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The Sources of Conflict in the Middle East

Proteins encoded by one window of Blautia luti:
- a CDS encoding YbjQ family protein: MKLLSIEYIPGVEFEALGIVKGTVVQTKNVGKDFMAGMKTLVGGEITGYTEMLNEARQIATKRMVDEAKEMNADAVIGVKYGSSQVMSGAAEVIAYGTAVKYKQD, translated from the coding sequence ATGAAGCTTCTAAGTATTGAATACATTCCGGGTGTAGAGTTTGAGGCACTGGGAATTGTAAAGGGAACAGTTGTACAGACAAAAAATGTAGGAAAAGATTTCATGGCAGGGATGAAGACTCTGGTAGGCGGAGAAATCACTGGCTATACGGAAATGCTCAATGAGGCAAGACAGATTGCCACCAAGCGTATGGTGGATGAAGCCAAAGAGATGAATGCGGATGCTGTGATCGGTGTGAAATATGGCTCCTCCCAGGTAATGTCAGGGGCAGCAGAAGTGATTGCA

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142). Other theories such as international relations, religious conflict and civil war theories have been used to explain the sources of conflict in the Middle East. Theories of international relations conceptualize what drives state-to-state relations and state behaviour. There are essentially two main theories of international relations: liberalists and neo-realists theories. Liberalists theorize that the spread of liberal politics will eventually lead to world peace while neo-realists theorize that the forces driving the international system encourages all states to look to their own self-interests and to prepare for war (Linklater 2000, p. 833). Looked at from the liberalist theory of international relations the sources of conflict in the Middle East derive from the fact that the region is comprised of non-liberal or non-democratic regimes. Liberalists argue that political systems externalize norms of behviour that characterize their domestic process and institutions (Attar 2009, p. 97). Therefore, democratic political systems focus on peace and compromise (Attar 2009, p. 97). Non-democratic political systems on the other hand, focus on the elimination or subjugation of political opponents and the forceful resolution of political conflict (Attar 2009, p. 97). … It is conceptualized that liberal states temper conflicts among the citizenry because it not only protects human rights, but encourages citizens to express discontent (Sorli 2001). However, it can be argued that non-liberal states can also temper conflict by suppressing citizens’ rights to express discontent (Sorli 2001). It therefore follows that the liberalist theory of international relations is not a satisfactory explanation for the source of conflict in the Middle East. The non-democratic regimes in the Middle East can just as easily contribute to peace as it can contribute to conflict. According to Maoz, Landau and Malz (2004), the neo-realists theory of international relations finds currency in the modern history of the Middle East. According to the neo-realist theory of international relations, states are driven by self-interests and power politics to such an extent that conflict regionally and/or globally is unavoidable. As Maoz et al (2004) argues, Arab states in the Middle East often express a common heritage, yet they may exhibit conduct and values that are inconsistent with that heritage. Egypt made an attempt to harmonize Arab heritage in the Middle East during the 1950s and 1960s and was frequently in conflict with Iraq, Syria, Saudi Arabia and Jordan. Other attempts to harmonize the Arab Middle East such as the Baghdad Pact sponsored by the UK and the US also resulted in regional conflicts such as the Egyptian-Iraqi conflict during the 1950s (Maoz et al 2004). Power politics as espoused by neo-realist theories is also confirmed by Nasser’s attempt to circumvent and dismantle the monarchies in Arab and Saudi Arabia. Saudi Arabia and Jordan responded with hostility. As Maoz et al (2004) observed: